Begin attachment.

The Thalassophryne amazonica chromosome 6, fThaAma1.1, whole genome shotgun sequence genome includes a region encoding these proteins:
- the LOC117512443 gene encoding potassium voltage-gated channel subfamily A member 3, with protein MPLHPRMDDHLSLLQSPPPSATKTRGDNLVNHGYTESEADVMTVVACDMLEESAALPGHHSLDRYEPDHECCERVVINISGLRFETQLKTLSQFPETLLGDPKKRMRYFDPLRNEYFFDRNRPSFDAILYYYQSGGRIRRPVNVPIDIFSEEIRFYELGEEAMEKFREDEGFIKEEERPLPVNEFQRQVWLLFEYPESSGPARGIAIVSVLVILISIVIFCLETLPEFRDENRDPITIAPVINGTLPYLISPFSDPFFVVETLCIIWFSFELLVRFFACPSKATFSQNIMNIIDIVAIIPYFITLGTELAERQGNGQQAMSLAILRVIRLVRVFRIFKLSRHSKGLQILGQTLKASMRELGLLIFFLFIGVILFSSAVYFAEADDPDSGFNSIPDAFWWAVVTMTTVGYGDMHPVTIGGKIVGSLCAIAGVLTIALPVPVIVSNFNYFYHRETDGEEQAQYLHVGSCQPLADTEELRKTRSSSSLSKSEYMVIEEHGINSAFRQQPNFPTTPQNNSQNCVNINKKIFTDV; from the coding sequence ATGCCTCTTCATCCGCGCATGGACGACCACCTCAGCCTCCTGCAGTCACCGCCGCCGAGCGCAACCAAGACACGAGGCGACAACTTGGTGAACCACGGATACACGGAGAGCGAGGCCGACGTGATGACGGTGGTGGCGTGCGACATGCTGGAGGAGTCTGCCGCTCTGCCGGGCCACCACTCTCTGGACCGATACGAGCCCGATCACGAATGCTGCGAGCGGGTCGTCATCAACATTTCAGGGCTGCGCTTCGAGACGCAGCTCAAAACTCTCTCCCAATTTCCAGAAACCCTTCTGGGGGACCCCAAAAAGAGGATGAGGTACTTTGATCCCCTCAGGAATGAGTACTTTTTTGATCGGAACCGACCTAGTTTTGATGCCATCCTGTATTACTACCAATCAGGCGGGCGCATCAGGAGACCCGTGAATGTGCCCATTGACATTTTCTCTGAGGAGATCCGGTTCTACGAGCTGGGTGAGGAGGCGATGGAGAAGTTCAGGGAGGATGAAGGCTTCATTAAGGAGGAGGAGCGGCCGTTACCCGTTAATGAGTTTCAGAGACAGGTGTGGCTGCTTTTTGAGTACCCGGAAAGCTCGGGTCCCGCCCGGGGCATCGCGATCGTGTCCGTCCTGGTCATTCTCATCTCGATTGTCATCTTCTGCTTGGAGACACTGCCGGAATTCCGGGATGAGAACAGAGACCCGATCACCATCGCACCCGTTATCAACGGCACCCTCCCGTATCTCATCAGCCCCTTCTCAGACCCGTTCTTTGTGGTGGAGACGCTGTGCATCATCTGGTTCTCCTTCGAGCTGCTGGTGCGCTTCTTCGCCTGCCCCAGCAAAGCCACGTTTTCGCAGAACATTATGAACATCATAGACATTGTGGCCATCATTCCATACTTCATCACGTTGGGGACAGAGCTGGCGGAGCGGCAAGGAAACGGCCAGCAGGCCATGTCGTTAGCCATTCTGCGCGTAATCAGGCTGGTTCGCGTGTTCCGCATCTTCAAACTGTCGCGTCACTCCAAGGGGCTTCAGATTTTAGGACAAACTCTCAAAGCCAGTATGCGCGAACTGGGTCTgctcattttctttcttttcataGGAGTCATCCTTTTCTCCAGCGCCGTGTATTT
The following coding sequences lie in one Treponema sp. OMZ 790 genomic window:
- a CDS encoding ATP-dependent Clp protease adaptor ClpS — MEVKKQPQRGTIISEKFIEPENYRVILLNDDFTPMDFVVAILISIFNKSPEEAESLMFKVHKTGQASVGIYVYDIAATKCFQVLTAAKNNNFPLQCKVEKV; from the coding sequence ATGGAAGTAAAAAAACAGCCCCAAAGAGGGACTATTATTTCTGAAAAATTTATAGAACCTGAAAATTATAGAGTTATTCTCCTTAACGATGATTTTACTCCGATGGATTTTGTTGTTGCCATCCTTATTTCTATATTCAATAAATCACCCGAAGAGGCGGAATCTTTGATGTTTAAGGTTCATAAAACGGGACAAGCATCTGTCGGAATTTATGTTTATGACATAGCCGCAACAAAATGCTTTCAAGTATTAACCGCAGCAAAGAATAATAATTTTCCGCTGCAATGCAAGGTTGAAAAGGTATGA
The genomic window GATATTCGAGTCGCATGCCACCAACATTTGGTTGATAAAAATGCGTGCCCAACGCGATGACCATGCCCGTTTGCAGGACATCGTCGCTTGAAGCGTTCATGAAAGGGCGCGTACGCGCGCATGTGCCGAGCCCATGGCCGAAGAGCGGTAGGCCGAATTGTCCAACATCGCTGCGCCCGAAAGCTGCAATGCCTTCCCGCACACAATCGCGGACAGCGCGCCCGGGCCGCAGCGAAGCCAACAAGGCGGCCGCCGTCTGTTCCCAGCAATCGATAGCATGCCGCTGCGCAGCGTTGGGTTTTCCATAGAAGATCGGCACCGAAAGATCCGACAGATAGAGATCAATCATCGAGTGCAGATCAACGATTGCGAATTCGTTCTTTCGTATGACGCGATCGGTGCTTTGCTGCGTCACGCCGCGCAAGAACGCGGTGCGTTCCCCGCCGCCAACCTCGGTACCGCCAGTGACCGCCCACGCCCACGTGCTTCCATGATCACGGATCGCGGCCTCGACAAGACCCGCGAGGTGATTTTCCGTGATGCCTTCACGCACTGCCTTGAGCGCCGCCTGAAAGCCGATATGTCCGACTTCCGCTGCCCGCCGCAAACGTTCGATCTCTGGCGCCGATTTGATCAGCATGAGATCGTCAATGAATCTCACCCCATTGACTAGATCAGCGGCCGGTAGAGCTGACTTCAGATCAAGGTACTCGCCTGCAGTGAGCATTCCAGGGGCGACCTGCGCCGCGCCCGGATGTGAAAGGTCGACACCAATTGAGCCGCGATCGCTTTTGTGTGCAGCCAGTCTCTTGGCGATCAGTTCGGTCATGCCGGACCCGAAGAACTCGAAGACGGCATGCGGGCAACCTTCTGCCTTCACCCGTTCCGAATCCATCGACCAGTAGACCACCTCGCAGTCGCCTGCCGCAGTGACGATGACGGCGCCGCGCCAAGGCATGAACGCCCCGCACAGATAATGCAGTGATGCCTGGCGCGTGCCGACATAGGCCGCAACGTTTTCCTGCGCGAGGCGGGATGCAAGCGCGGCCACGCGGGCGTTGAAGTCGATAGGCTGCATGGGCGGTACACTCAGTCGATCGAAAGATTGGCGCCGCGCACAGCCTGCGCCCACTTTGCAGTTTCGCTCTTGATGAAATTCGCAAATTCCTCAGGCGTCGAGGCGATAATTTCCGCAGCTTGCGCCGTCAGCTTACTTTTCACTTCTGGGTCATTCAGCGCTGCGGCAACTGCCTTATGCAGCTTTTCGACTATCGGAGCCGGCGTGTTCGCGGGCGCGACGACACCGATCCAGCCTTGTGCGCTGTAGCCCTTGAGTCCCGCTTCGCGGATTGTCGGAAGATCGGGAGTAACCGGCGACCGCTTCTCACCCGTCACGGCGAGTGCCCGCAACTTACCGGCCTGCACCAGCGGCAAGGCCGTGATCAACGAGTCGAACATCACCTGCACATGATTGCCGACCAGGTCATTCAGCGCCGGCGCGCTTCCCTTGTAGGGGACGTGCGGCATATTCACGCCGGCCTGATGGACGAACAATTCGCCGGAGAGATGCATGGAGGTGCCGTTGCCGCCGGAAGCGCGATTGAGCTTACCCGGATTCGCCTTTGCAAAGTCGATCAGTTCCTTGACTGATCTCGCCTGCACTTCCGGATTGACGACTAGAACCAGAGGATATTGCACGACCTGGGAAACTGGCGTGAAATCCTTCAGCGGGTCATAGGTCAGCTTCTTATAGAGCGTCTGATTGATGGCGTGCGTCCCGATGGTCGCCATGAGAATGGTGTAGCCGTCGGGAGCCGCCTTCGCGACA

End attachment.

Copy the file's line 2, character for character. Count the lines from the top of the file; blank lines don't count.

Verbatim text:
- the LOC117512443 gene encoding potassium voltage-gated channel subfamily A member 3, with protein MPLHPRMDDHLSLLQSPPPSATKTRGDNLVNHGYTESEADVMTVVACDMLEESAALPGHHSLDRYEPDHECCERVVINISGLRFETQLKTLSQFPETLLGDPKKRMRYFDPLRNEYFFDRNRPSFDAILYYYQSGGRIRRPVNVPIDIFSEEIRFYELGEEAMEKFREDEGFIKEEERPLPVNEFQRQVWLLFEYPESSGPARGIAIVSVLVILISIVIFCLETLPEFRDENRDPITIAPVINGTLPYLISPFSDPFFVVETLCIIWFSFELLVRFFACPSKATFSQNIMNIIDIVAIIPYFITLGTELAERQGNGQQAMSLAILRVIRLVRVFRIFKLSRHSKGLQILGQTLKASMRELGLLIFFLFIGVILFSSAVYFAEADDPDSGFNSIPDAFWWAVVTMTTVGYGDMHPVTIGGKIVGSLCAIAGVLTIALPVPVIVSNFNYFYHRETDGEEQAQYLHVGSCQPLADTEELRKTRSSSSLSKSEYMVIEEHGINSAFRQQPNFPTTPQNNSQNCVNINKKIFTDV; from the coding sequence ATGCCTCTTCATCCGCGCATGGACGACCACCTCAGCCTCCTGCAGTCACCGCCGCCGAGCGCAACCAAGACACGAGGCGACAACTTGGTGAACCACGGATACACGGAGAGCGAGGCCGACGTGATGACGGTGGTGGCGTGCGACATGCTGGAGGAGTCTGCCGCTCTGCCGGGCCACCACTCTCTGGACCGATACGAGCCCGATCACGAATGCTGCGAGCGGGTCGTCATCAACATTTCAGGGCTGCGCTTCGAGACGCAGCTCAAAACTCTCTCCCAATTTCCAGAAACCCTTCTGGGGGACCCCAAAAAGAGGATGAGGTACTTTGATCCCCTCAGGAATGAGTACTTTTTTGATCGGAACCGACCTAGTTTTGATGCCATCCTGTATTACTACCAATCAGGCGGGCGCATCAGGAGACCCGTGAATGTGCCCATTGACATTTTCTCTGAGGAGATCCGGTTCTACGAGCTGGGTGAGGAGGCGATGGAGAAGTTCAGGGAGGATGAAGGCTTCATTAAGGAGGAGGAGCGGCCGTTACCCGTTAATGAGTTTCAGAGACAGGTGTGGCTGCTTTTTGAGTACCCGGAAAGCTCGGGTCCCGCCCGGGGCATCGCGATCGTGTCCGTCCTGGTCATTCTCATCTCGATTGTCATCTTCTGCTTGGAGACACTGCCGGAATTCCGGGATGAGAACAGAGACCCGATCACCATCGCACCCGTTATCAACGGCACCCTCCCGTATCTCATCAGCCCCTTCTCAGACCCGTTCTTTGTGGTGGAGACGCTGTGCATCATCTGGTTCTCCTTCGAGCTGCTGGTGCGCTTCTTCGCCTGCCCCAGCAAAGCCACGTTTTCGCAGAACATTATGAACATCATAGACATTGTGGCCATCATTCCATACTTCATCACGTTGGGGACAGAGCTGGCGGAGCGGCAAGGAAACGGCCAGCAGGCCATGTCGTTAGCCATTCTGCGCGTAATCAGGCTGGTTCGCGTGTTCCGCATCTTCAAACTGTCGCGTCACTCCAAGGGGCTTCAGATTTTAGGACAAACTCTCAAAGCCAGTATGCGCGAACTGGGTCTgctcattttctttcttttcataGGAGTCATCCTTTTCTCCAGCGCCGTGTATTT